If you haven't seen the movie/read the book, I'll give you a little teaser and just tell you it's about a kid who lost his dad on 9/11 and goes all over New York looking for clues from him and during the process, he meets all different people and learns about so many different lives.



Tonight, as we were watching the movie, I finally realized why my mom died. It's not so that I could prove to myself and everyone around me that I could grow up without a mom, it's not so that my dad can hit golfballs alone in the garage, it's not so that my little sister could grow up largely ignored and my older sister could have three beautiful children without a mom to brag about them for her.

It's just because that's life.

Life is good and bad! Being sad didn't make me unique, in fact it's the opposite--feeling sadness is the deepest connection we have with each other. There are happy times and there are sad times because without the sad we can't have the happy. Just like on a swing, you can't have your very best time at the peak of your swing without being at the very bottom. The good and the bad is what makes us human! It's what we all share with each other! The fact that we can let people both in our lives and out of it is the absolute best part of life!

I left the dinky old dollar theater absolutely in love with all of humanity and feeling so in tune with the human experience. Even though I didn't lose anyone in 9/11, I still feel a huge loss and deeply connected to those people. Just like my heart breaks when I see homeless people coughing at a bus stop, or an old person alone at a restaurant.

I love being sad because I love being happy! Each day is a miracle and each person in this world is miraculous!

The main criticism that Extremely Loud and Incredibly Close the movie got was that it was overly sentimental and a melodrama. As is this post.

Tuesday, February 21, 2012

To All Those BYU Students Who Say Utah Isn't Beautiful...

I give you THIS!!!


And THIS!


And maybe this,

But most of all, THIS...

Isn't he just the sweetest thing you've ever seen? Forget for a moment that he's probably rubbing his fur in some sort of wild animal's feces and just bask in his cuteness.

While Jason has meetings on Sunday I get to take my Hanky-poo for walks. All alone. Consequently, these couple of hours have turned into somewhat of a lovefest for him and me. Unfortunately, Hank loves his walks more than he loves me, so I spend most of my time chasing him, but all I ask is that he lets me adore him.

Luckily, the Bonneville Shoreline trail usually doesn't have too many passersby on these occasions, because sometimes my love for him can get a bit fierce. Like when I was standing by the fence and I yelled something like "cootsie boy!!!" as he was doing something particularly adorable, and the sound of my voice actually caused snow to actually tumble off the chains. Actually.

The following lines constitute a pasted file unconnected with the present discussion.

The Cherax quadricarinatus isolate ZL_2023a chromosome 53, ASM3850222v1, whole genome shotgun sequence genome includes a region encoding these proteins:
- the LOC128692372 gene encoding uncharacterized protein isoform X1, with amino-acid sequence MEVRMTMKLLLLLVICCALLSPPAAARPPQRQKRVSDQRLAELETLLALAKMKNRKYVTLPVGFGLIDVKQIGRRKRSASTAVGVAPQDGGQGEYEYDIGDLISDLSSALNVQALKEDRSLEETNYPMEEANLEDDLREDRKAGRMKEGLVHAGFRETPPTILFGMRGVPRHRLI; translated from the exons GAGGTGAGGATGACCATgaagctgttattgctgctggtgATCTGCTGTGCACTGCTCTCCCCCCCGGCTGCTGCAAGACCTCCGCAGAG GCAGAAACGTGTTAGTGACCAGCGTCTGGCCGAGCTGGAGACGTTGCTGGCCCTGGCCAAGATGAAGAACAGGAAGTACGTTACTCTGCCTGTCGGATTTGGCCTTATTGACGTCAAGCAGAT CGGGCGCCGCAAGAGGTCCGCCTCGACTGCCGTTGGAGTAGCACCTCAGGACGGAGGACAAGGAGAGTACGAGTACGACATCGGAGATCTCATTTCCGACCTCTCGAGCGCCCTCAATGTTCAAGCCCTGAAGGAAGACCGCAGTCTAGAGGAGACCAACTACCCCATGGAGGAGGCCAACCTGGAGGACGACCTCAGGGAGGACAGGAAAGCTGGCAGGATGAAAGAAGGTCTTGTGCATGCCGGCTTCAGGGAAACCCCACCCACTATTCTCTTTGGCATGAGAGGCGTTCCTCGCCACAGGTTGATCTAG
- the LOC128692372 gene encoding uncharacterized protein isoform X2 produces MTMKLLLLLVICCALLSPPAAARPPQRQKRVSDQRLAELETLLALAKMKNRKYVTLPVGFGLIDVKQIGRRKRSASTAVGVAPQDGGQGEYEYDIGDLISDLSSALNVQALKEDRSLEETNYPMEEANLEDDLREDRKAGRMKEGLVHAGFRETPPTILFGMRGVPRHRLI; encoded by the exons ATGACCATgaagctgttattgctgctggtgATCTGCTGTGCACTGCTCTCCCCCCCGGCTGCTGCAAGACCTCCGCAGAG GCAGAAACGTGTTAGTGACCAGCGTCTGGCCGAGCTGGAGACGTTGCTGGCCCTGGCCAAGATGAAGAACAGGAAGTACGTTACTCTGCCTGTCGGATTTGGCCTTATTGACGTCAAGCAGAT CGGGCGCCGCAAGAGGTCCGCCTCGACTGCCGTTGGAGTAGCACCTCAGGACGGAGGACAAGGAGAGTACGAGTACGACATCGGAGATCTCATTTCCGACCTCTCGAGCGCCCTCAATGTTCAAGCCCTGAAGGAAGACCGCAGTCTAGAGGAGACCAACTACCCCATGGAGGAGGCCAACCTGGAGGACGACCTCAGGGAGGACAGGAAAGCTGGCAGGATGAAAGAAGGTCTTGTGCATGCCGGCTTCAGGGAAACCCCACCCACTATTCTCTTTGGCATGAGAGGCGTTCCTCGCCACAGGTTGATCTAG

It kind of reminds me of this scene in Love Potion Number 9 when the trampy girl coughs in the back of the chapel and all the guys freak out with their lust. Except I don't lust Hank. No. I don't lust my dog.



It doesn't get good until at least 2 minutes, but this whole movie is a gem.

Despite the fact that I was kind of embarrassed that my love for my dog can reach such powerful decibels, I've never been one to hide my obsession with animals under a bushel. In fact, quite the contrary. Ever since I've been able to talk I've been shouting and pointing at animals around me, especially those of the four-legged variety.

And when Hank sticks his face in the snow like this:

coming up looking like he's a wolf wearing a grandma costume, I'm not at all embarrassed to say something like "my what big poopies you have!"

But this love for animals wasn't at all influenced by anyone around me growing up. In fact, I wanted a dog so badly that I finally resorted to acting like a dog, on all fours, meals on the ground, collar, tail and all, until my parents finally gave in.

It wasn't until a couple of years ago when I read a little paper with some information on my birth parents that I saw that of all the interests my birth mother could have written about herself, she wrote that she loved animals.

So even if I'll probably never meet the woman who baked me in her oven, every time I freak out about a dog on the side of the road or google image search "happy puppies" when I'm at work, I can remember that there is some lady out there who passed on this unconditional love for things that defecate in inconvenient places.

And who also made me wall-toed:

Sunday, February 12, 2012

Hey, Sweetie 3.14!

The title of my post today is a little homage to my inner nerd that is sometimes not so inner.

In fact, I'm actually pretty proud of the fact that I have more trophies for spelling bees and quiz bowls than I ever got for cheer or dance. And whenever I wander through the juvenile fiction section of the library or a bookstore, there are very few of them that I didn't bring up into one of the Heaton's trees and read.